Power failures in South Africa bring country to halt

NY Times:


The predicament was foretold. In 1998, a government report warned that at the rate the economy was growing, the nation faced serious electricity shortages by 2007 unless capacity was expanded. The government, led by President Thabo Mbeki, who assumed office in June 1999, tried unsuccessfully to induce private investors to build additional power plants. Only belatedly did it permit Eskom to begin the necessary expansion.

“The president has accepted that this government got its timing wrong,” Alec Erwin, the public enterprises minister, said last Friday at a much-anticipated news briefing that broke a mystifying public silence.

This statement was a rare admission of fault by a prideful, post-apartheid government. Mr. Mbeki, now in the final year of his second term, can legitimately boast of many successes, among them the provision of electricity to the impoverished masses. Since the African National Congress came to power in 1994, South Africa has doubled the percentage of its population connected to the grid to more than 70 percent.

Though the government insists it will not allow the power crisis to jeopardize future industrial projects and interfere with plans to play host to the 2010 World Cup in soccer, many experts consider the power shortage a lamentable foul-up likely to undo some of Mr. Mbeki’s economic accomplishments.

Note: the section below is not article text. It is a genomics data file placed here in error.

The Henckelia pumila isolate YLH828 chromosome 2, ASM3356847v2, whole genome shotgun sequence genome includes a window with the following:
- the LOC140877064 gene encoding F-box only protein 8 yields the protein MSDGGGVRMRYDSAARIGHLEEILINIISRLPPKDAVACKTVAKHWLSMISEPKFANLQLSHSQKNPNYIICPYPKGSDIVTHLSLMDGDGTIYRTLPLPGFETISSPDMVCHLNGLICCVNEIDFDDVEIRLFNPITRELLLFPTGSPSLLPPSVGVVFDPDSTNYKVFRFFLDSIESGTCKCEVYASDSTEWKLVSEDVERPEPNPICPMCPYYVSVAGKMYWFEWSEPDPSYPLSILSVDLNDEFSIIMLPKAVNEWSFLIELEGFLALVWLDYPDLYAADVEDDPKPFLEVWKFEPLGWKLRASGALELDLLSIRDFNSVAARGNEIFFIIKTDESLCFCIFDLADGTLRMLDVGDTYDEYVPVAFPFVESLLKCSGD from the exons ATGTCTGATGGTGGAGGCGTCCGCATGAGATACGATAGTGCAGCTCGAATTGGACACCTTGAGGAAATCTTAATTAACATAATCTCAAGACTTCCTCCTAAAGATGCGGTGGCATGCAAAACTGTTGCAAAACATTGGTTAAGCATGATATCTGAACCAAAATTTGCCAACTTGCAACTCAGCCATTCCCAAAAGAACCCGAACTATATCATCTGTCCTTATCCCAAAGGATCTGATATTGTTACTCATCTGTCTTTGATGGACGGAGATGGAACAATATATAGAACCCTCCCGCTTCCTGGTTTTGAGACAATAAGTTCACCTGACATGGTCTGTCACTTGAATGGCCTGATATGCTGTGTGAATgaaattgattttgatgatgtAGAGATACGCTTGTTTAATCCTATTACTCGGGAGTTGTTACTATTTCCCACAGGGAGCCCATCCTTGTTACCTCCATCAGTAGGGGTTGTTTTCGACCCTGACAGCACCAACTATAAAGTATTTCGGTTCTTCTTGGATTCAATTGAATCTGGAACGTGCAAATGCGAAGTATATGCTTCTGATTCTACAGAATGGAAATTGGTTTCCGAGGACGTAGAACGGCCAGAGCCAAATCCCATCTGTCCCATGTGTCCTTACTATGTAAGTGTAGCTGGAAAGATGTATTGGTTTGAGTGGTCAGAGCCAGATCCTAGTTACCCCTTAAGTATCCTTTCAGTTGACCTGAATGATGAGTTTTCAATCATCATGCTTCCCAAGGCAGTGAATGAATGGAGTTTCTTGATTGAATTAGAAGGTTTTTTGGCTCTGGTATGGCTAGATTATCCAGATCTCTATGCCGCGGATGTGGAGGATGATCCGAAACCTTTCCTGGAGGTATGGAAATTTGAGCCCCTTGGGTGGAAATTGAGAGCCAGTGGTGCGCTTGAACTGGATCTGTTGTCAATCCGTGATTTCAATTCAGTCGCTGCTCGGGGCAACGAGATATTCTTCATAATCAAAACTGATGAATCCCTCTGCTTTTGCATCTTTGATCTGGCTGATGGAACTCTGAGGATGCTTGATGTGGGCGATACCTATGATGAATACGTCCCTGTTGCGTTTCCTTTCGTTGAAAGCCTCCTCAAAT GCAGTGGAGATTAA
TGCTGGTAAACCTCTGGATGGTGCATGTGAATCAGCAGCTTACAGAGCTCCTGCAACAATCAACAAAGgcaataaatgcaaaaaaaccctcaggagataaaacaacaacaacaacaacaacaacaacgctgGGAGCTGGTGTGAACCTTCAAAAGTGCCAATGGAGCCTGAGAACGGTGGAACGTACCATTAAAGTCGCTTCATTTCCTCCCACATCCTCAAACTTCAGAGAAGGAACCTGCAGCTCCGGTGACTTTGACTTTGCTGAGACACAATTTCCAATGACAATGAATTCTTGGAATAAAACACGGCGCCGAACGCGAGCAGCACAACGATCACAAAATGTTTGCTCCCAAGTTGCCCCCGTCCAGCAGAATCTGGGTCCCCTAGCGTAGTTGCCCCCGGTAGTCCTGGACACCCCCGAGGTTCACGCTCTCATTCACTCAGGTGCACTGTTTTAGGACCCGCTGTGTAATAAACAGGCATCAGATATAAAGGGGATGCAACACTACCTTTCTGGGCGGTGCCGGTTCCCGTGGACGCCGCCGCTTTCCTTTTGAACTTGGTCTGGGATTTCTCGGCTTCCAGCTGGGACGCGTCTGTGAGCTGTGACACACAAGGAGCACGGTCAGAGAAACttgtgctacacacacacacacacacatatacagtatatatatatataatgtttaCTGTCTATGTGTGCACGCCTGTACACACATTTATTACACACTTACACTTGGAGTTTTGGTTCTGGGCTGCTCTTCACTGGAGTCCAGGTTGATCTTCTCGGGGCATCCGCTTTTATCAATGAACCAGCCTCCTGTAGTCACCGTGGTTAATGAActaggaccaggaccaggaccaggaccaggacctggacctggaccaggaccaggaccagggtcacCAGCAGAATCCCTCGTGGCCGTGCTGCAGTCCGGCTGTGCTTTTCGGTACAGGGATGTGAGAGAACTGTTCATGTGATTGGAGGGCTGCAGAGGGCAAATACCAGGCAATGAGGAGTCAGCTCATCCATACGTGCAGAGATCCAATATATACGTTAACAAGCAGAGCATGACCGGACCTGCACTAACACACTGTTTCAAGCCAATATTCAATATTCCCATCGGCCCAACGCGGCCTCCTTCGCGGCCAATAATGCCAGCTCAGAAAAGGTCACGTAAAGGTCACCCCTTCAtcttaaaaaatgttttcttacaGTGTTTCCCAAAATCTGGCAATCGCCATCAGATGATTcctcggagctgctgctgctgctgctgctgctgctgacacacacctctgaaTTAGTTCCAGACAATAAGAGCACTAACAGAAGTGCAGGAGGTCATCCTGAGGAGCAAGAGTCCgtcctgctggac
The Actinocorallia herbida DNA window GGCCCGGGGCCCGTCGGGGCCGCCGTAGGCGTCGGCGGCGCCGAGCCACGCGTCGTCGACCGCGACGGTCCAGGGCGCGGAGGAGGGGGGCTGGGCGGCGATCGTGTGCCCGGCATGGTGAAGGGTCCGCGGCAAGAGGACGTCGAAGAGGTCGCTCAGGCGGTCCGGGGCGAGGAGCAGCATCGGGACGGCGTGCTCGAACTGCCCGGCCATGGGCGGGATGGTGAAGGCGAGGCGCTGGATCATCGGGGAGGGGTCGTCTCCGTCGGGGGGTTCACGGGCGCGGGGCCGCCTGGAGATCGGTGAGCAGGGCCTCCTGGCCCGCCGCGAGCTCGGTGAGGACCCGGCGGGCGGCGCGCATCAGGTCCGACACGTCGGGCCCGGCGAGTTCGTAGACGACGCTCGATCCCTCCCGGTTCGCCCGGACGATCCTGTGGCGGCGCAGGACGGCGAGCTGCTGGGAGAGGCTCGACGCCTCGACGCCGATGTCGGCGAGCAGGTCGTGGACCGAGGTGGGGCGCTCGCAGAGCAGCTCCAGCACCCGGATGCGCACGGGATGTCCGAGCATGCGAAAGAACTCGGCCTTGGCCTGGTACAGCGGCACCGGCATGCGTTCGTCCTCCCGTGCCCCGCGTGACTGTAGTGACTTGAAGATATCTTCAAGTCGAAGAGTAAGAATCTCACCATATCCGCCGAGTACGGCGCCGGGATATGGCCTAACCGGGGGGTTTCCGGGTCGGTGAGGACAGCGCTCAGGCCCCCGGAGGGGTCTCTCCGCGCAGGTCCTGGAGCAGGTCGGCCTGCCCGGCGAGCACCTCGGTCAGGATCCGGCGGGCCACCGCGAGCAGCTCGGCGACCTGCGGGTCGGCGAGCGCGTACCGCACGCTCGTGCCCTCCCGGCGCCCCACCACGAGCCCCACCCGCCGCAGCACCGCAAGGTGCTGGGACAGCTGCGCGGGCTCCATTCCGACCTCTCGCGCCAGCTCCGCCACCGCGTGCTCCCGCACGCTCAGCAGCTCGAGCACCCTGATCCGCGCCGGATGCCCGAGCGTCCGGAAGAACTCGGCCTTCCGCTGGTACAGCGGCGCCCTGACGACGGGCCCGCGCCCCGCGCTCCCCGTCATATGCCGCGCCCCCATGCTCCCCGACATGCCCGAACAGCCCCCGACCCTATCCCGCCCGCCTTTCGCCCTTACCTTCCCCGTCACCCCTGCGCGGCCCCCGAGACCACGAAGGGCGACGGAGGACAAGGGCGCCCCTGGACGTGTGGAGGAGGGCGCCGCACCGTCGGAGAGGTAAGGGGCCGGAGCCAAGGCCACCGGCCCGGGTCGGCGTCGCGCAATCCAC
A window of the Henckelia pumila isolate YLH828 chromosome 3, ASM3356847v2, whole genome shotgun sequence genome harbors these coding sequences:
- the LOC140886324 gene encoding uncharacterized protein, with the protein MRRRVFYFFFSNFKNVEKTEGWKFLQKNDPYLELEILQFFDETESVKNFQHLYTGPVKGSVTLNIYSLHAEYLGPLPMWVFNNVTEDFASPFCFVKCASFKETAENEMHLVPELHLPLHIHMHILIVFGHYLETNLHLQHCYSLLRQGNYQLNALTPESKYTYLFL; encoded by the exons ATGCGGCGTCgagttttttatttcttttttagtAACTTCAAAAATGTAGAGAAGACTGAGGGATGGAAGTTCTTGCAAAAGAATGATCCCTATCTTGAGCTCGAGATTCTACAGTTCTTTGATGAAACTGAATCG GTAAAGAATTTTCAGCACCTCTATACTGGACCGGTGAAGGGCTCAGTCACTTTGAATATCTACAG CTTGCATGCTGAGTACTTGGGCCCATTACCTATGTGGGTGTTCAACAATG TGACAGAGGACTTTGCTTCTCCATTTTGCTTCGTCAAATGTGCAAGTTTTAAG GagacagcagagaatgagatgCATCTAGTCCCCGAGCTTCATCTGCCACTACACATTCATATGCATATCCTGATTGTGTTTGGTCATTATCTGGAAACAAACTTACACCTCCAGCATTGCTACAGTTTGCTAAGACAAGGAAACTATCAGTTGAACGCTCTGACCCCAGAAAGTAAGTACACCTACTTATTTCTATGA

“The warnings were well-known, but the government was too aloof and arrogant to act,” said William Mervin Gumede, the author of “Thabo Mbeki and the Battle for the Soul of the A.N.C.” (Zebra Press, 2005, with a revised edition in 2007). “This is simply disastrous for the economy. You can throw out all the goals of 6 percent economic growth.”


One of the reasons the private sector was reluctant to invest in South Africa is the legitimate fear that the government would steal their investment. The government is already making Mugabe like noises about taking property from whites to give to blacks. This type of "transaction has robbed Zimbabwe of some of its most productive citizens and made everyone poorer, not just the ones whose property was taken. South Africa is going to have to demonstrate that it is open to everyone and will protect private property.


  1. Yes, the current energy crunch in SA is troubling, but not unique to that country. Bad decisions lie at the root of the problem. However, it does not follow from those decisions that property rights in SA are under threat. Ask Ford, which just announced that it was investing $200 million to expand production in SA, or Barclays, which recently paid $5.5 billion for a controlling share of the SA banking group ABSA, or the Industrial and Commercial bank of China which just paid even more for a 20 per cent stake in SA's Standard Bank. Take a look, too, at the boom in property prices SA has experienced in recent years. What aside assumptions based on stereotype makes people think that what has happened in Zimbabwe is going to happen in SA.


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